revised law allowing the Honduras government to better seize criminal assets!

 

confiscated Drug money Hondures

confiscated Drug money Hondures

A revised law allowing the Honduras government to better seize criminal assets was passed just over a year ago, and authorities are still having trouble implementing it efficiently.

Lobo told La Tribuna that there should be a policy allowing for the separation of cash assets from material ones like houses, guns, and other luxury items. The forfeited cash could then be distributed far more quickly to security agencies, to spend in their campaign against organized crime.

According to a law introduced in July 2010 and approved by Congress in November, three government ministries would each receive 26 per-cent of the forfeited criminal assets: the State Security Ministry, the Defence Ministry and the Public Ministry. Another 10 per-cent is intended to be used as “bonus” salaries for police and firemen, and the remaining 10 per-cent is earmarked for drug rehabilitation programs.

But the distribution of these seized assets to the security forces has faced layers of red tape. Last year security forces seized three properties worth tens of millions of dollars, believed to have been built with drug money. By December, the government had distributed a reported $150 million to the security forces, but this was only made possible through an emergency decree that sped up the process.·

In September, the government announced they may create a new office intended to make implementing the law easier. Honduras is seeking new sources of funds for the fight against organized crime, and even briefly considered levying a significant security tax.

Allowing the Honduran security forces to more efficiently access the cash seized from drug traffickers could provide a serious financial boost. As the U.S. State Department points out, Honduras is a transhipment hub for bulk cash shipments smuggled from the U.S. back to Central and South America. In 2009, Honduran security forces seized cash shipments valued at $7.1 million, with another $9 million seized in 2010.

But little of that money is going into the hands of the security forces. The government has reportedly only distributed $2 million and 35 million lempiras (about $1.8 million) worth of seized cash to state institutions between 2003 and 2011.

Los Zetas and the Gulf Cartel are very weak tactically

Los Zetas and the Gulf Cartel are very weak tactically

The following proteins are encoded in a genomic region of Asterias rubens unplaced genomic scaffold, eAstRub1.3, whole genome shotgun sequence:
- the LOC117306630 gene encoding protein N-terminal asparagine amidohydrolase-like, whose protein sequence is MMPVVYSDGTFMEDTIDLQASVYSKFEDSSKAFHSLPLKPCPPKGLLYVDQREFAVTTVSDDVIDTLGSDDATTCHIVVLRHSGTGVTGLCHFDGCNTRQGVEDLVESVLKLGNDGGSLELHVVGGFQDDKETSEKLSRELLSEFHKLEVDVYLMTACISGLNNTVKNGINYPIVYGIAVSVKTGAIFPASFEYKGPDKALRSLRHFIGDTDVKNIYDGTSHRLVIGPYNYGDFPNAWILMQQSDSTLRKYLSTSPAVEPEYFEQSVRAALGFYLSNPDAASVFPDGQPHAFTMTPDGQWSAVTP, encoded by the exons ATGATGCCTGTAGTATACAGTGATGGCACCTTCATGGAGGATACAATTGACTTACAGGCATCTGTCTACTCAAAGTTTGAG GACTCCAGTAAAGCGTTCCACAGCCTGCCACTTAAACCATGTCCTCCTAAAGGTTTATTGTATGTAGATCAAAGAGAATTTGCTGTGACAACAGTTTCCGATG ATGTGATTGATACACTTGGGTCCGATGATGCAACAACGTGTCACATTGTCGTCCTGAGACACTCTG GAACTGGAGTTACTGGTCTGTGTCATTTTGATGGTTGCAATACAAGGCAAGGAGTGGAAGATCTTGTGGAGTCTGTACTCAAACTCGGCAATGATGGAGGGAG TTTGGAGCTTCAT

Los Zetas and the Gulf Cartel are very weak tactically

“The criminal groups of Los Zetas and the Gulf Cartel are very weak tactically, operationally and financially in Tamaulipas,” that is what the spokesman for the Department of the Navy, Rear Admiral Jose Luis Vergara Ibarra said. Luis Vergara said this while talking about Marine operations on this region in recent days, that includes a confrontation in the town of Miguel Alemán that killed 10 suspected criminals and wounded 22.

At the headquarters of the Navy situated in this border city, the admiral noted that the weakening of these criminal groups is reflected in the increased use of armored pickup trucks and because the members of these groups have no formal training in the use of weapons, and went on to say that they seem to have increasingly less resources.

The admiral added that in the confrontation last Saturday in Miguel Alemán; “We did not have any casulaties or injuries,” and also said that they faced a group of men “who took up arms in a desperate way” and without any knowledge confronted trained federal forces.

Vergara Ibarra said that from October 5 to date, the Navy has detained a total of 36 suspects and 11 more that were killed in clashes with the Marines, and they also managed to seized four tons of marijuana, 65 long guns, five handguns, 18,221 rounds of ammunition, two anti-tank grenades, four hand grenades, 35 rocket propelled grenades and an RPG with 324 RPG cartridges.
They also seized four heavily armored trucks or homemade tanks, also known as Monster trucks.

Among those arrested was Ricardo Salazar Pequeño, alleged head of the plaza in Miguel Alemán working for the Gulf Cartel and Gabriela Gomez Miguel Flores, the alleged accountant for the criminal group